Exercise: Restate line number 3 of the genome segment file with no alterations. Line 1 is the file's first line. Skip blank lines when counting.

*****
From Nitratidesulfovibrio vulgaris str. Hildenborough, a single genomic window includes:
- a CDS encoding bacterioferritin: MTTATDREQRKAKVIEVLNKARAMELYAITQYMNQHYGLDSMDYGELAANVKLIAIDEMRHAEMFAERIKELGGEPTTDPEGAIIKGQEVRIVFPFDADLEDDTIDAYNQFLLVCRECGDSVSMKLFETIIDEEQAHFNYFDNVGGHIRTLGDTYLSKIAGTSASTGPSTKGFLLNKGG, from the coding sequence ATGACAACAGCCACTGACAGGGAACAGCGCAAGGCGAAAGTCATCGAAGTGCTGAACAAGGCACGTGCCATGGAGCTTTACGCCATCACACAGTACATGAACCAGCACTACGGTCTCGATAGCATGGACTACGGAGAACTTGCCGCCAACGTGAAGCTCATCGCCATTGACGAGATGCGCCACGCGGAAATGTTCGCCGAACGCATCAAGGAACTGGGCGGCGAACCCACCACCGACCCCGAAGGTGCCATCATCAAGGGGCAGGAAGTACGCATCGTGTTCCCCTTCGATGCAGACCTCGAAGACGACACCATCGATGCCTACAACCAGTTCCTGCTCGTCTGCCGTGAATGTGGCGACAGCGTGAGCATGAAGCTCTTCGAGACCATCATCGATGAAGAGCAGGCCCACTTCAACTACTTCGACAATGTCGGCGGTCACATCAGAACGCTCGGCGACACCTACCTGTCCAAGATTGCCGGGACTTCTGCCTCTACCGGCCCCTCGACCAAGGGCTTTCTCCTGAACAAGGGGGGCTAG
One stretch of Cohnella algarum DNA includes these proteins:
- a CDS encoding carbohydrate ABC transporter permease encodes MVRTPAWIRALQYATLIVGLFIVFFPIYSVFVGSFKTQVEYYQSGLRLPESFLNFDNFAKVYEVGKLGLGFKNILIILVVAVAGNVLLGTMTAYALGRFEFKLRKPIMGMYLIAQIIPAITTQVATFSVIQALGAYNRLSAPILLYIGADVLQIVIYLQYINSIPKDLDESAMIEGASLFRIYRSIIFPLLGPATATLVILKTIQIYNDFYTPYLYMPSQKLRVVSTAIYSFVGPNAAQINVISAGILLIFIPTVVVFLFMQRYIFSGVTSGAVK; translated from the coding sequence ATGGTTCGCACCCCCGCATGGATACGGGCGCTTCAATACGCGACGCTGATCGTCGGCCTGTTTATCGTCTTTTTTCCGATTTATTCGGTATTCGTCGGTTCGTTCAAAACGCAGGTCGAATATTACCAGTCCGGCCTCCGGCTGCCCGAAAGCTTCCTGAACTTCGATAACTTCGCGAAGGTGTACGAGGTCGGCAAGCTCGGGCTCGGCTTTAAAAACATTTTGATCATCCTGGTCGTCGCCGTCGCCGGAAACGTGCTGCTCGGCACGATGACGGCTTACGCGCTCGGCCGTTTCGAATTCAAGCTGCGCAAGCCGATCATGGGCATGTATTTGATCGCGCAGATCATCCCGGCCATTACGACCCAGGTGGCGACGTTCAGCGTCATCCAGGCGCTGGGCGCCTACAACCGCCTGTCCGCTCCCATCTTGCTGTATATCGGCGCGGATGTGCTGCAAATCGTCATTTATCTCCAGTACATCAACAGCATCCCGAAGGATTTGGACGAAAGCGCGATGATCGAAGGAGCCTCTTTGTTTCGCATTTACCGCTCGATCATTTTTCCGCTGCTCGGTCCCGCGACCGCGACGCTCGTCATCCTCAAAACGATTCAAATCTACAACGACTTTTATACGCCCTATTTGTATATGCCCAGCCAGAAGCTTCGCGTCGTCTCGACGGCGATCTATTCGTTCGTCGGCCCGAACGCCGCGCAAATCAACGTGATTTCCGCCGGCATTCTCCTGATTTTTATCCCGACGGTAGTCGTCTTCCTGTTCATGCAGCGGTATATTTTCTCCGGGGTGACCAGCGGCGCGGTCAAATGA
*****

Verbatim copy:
One stretch of Cohnella algarum DNA includes these proteins: